PROTESTERS hope to flood the Mayor of London with up to 20,000 letters urging him to reject plans to build an incinerator on the Croydon/Sutton border.
The campaign – taking the fight to Boris Johnson – has started in earnest after Sutton Council's development control committee approved Viridor's scheme last week.
The so-called Energy Recovery Facility (ERF) is designed to burn thousands of tonnes of non-recyclable waste generated from Croydon, Sutton, Merton and Kingston.
The four boroughs, which form the South London Waste Partnership, argue that the plant is a better and cheaper way of disposing of rubbish than sending it to landfill.
Paul Pickering, chair of the Stop the Incinerator Campaign, said this week that the letter campaign will form the main plank of the protest to the Mayor.
Campaign members will be going door-to-door to homes mainly in Croydon and Sutton handing out letters which they hope residents will send on to Mr Johnson.
The letter urges the Mayor to reject Viridor's application, claiming an incinerator would be an inappropriate use of Metropolitan Open Land.
It rejects the company's claims that toxins would not rise above safe levels, drawing attention to concerns about health risks and claims there would be more pollution and congestion from waste ferried by road.
The letter ends: "I believe that you are a man of conviction and trust that you will share my concerns about this incinerator. It is totally backward."
Mr Pickering said: "We are hoping to get between 10,000 and 20,000 letters delivered to the community and the first 5,000 of these have already been printed.
"We want to get our message out by going on to the doorsteps to speak directly to people."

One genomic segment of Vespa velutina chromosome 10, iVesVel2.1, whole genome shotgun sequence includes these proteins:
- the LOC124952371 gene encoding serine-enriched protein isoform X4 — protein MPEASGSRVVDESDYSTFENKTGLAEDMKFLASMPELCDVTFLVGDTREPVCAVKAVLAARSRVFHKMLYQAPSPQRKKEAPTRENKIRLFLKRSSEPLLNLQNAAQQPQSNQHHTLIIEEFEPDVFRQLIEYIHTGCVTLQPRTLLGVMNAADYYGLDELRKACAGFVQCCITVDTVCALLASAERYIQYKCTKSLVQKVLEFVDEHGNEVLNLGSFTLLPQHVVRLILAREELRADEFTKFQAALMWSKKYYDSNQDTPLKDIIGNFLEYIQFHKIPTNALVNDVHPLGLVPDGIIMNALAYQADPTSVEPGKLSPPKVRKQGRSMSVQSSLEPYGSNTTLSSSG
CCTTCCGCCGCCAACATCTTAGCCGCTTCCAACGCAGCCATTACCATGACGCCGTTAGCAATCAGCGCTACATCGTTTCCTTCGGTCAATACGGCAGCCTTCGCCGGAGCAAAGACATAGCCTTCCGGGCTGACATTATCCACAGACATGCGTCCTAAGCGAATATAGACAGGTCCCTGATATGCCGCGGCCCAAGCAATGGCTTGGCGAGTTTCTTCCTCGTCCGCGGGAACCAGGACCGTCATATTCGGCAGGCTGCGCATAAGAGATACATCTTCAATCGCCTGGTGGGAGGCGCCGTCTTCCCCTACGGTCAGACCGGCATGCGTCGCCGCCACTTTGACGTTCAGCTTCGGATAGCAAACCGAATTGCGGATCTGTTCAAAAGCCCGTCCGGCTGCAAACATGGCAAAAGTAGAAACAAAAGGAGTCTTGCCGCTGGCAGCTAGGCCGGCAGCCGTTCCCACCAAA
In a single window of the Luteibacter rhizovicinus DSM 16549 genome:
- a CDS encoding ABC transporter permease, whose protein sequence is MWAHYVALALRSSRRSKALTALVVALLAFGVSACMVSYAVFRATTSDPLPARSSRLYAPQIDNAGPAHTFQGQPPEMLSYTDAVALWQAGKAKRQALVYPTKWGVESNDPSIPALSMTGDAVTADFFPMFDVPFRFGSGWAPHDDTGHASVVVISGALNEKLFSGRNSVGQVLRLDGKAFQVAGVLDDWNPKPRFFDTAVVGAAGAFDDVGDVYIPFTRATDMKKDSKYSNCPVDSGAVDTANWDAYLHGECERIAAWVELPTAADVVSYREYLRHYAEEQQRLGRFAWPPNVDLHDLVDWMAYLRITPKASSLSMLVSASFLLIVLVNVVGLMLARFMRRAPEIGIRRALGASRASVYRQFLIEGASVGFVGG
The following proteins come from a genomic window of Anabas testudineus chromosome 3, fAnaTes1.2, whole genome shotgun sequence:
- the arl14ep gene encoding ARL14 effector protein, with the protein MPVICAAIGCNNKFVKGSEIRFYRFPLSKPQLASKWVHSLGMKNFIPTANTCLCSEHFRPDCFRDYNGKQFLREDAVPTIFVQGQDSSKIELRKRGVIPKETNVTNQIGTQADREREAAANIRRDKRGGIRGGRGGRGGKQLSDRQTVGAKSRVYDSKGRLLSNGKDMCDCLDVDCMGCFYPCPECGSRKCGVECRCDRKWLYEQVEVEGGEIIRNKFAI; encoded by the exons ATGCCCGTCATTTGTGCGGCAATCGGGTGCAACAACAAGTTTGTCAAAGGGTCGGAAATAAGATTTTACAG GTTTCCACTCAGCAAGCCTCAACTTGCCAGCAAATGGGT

Fears on health risks, increased pollution and extra traffic were all rejected on planning officers' recommendations at last week's committee meeting.
Robert Ryan, Viridor's head of development projects, said: "It is great news that the committee recognised, by granting us planning permission, that our proposed ERF is the right solution for South London's waste challenge and is one that will deliver real economic, social and environmental benefits.
"It is a safe and cost-effective long-term alternative to landfill, recovering resources and reducing costs to the taxpayer."
The decision has also been welcomed by Councillor Derek Osbourne, chair of the South London Waste Partnership joint waste committee, who said: "I'm very proud of the deal we have achieved for local people.
"This facility is both kind to the environment and it avoids passing on large costs to the taxpayer. Viridor has listened to local people and offered something that makes sense for the entire area."
Powers granted to the Mayor allow him to approve or reject the application, or order a formal hearing at which both applicants and opponents could put their case. It is likely to be the end of next month at the earliest before the Mayor reaches any decision.